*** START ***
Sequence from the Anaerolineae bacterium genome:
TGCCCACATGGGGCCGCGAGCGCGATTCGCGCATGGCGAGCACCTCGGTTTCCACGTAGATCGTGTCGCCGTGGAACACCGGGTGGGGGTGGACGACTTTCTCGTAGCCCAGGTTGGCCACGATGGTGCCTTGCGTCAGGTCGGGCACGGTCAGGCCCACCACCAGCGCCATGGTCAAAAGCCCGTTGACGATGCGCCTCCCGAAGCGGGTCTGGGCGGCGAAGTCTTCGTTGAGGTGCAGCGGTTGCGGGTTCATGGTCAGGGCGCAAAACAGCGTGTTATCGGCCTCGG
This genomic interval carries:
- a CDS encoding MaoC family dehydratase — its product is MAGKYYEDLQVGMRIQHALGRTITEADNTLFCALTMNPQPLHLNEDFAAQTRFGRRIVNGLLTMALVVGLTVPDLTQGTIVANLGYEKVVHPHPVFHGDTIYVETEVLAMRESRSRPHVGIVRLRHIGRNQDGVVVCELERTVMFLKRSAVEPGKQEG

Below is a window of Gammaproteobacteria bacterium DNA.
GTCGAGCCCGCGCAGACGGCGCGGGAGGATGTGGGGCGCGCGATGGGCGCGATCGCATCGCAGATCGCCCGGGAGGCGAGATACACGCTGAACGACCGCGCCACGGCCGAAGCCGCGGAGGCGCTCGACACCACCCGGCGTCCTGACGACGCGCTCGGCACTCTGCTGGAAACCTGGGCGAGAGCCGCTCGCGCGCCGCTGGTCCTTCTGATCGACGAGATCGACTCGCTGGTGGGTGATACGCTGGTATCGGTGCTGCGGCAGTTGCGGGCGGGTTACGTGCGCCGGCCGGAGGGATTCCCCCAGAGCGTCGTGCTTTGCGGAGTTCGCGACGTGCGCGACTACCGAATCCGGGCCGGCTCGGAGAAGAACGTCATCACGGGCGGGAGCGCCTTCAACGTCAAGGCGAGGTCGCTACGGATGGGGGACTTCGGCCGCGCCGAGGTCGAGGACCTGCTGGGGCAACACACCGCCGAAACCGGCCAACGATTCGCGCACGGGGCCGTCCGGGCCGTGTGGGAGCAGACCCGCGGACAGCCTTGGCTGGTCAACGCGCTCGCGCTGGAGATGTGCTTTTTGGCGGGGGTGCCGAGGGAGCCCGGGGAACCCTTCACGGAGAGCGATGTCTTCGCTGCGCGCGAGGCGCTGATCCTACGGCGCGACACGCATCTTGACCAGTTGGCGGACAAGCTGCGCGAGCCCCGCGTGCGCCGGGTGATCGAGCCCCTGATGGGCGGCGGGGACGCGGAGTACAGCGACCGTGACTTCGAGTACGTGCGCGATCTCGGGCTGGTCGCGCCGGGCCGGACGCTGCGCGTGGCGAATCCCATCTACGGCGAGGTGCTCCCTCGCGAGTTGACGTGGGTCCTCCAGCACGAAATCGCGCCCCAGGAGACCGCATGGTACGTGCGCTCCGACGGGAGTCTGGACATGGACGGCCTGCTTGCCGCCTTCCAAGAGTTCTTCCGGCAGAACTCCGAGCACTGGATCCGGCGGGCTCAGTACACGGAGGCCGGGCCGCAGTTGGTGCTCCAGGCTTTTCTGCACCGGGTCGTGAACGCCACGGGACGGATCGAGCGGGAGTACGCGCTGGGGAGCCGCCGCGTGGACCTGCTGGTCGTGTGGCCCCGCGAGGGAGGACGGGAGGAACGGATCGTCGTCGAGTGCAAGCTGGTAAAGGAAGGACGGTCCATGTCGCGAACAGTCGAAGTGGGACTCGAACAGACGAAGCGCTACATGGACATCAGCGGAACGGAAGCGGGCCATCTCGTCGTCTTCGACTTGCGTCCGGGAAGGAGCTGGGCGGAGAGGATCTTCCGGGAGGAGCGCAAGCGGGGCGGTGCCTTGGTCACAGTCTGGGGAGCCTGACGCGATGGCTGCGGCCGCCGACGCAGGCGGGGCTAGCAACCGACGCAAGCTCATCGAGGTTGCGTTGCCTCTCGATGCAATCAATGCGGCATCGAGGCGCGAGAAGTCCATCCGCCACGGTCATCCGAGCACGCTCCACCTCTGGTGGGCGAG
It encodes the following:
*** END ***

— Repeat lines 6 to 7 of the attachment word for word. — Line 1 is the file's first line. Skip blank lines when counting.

GTCGAGCCCGCGCAGACGGCGCGGGAGGATGTGGGGCGCGCGATGGGCGCGATCGCATCGCAGATCGCCCGGGAGGCGAGATACACGCTGAACGACCGCGCCACGGCCGAAGCCGCGGAGGCGCTCGACACCACCCGGCGTCCTGACGACGCGCTCGGCACTCTGCTGGAAACCTGGGCGAGAGCCGCTCGCGCGCCGCTGGTCCTTCTGATCGACGAGATCGACTCGCTGGTGGGTGATACGCTGGTATCGGTGCTGCGGCAGTTGCGGGCGGGTTACGTGCGCCGGCCGGAGGGATTCCCCCAGAGCGTCGTGCTTTGCGGAGTTCGCGACGTGCGCGACTACCGAATCCGGGCCGGCTCGGAGAAGAACGTCATCACGGGCGGGAGCGCCTTCAACGTCAAGGCGAGGTCGCTACGGATGGGGGACTTCGGCCGCGCCGAGGTCGAGGACCTGCTGGGGCAACACACCGCCGAAACCGGCCAACGATTCGCGCACGGGGCCGTCCGGGCCGTGTGGGAGCAGACCCGCGGACAGCCTTGGCTGGTCAACGCGCTCGCGCTGGAGATGTGCTTTTTGGCGGGGGTGCCGAGGGAGCCCGGGGAACCCTTCACGGAGAGCGATGTCTTCGCTGCGCGCGAGGCGCTGATCCTACGGCGCGACACGCATCTTGACCAGTTGGCGGACAAGCTGCGCGAGCCCCGCGTGCGCCGGGTGATCGAGCCCCTGATGGGCGGCGGGGACGCGGAGTACAGCGACCGTGACTTCGAGTACGTGCGCGATCTCGGGCTGGTCGCGCCGGGCCGGACGCTGCGCGTGGCGAATCCCATCTACGGCGAGGTGCTCCCTCGCGAGTTGACGTGGGTCCTCCAGCACGAAATCGCGCCCCAGGAGACCGCATGGTACGTGCGCTCCGACGGGAGTCTGGACATGGACGGCCTGCTTGCCGCCTTCCAAGAGTTCTTCCGGCAGAACTCCGAGCACTGGATCCGGCGGGCTCAGTACACGGAGGCCGGGCCGCAGTTGGTGCTCCAGGCTTTTCTGCACCGGGTCGTGAACGCCACGGGACGGATCGAGCGGGAGTACGCGCTGGGGAGCCGCCGCGTGGACCTGCTGGTCGTGTGGCCCCGCGAGGGAGGACGGGAGGAACGGATCGTCGTCGAGTGCAAGCTGGTAAAGGAAGGACGGTCCATGTCGCGAACAGTCGAAGTGGGACTCGAACAGACGAAGCGCTACATGGACATCAGCGGAACGGAAGCGGGCCATCTCGTCGTCTTCGACTTGCGTCCGGGAAGGAGCTGGGCGGAGAGGATCTTCCGGGAGGAGCGCAAGCGGGGCGGTGCCTTGGTCACAGTCTGGGGAGCCTGACGCGATGGCTGCGGCCGCCGACGCAGGCGGGGCTAGCAACCGACGCAAGCTCATCGAGGTTGCGTTGCCTCTCGATGCAATCAATGCGGCATCGAGGCGCGAGAAGTCCATCCGCCACGGTCATCCGAGCACGCTCCACCTCTGGTGGGCGAG
It encodes the following: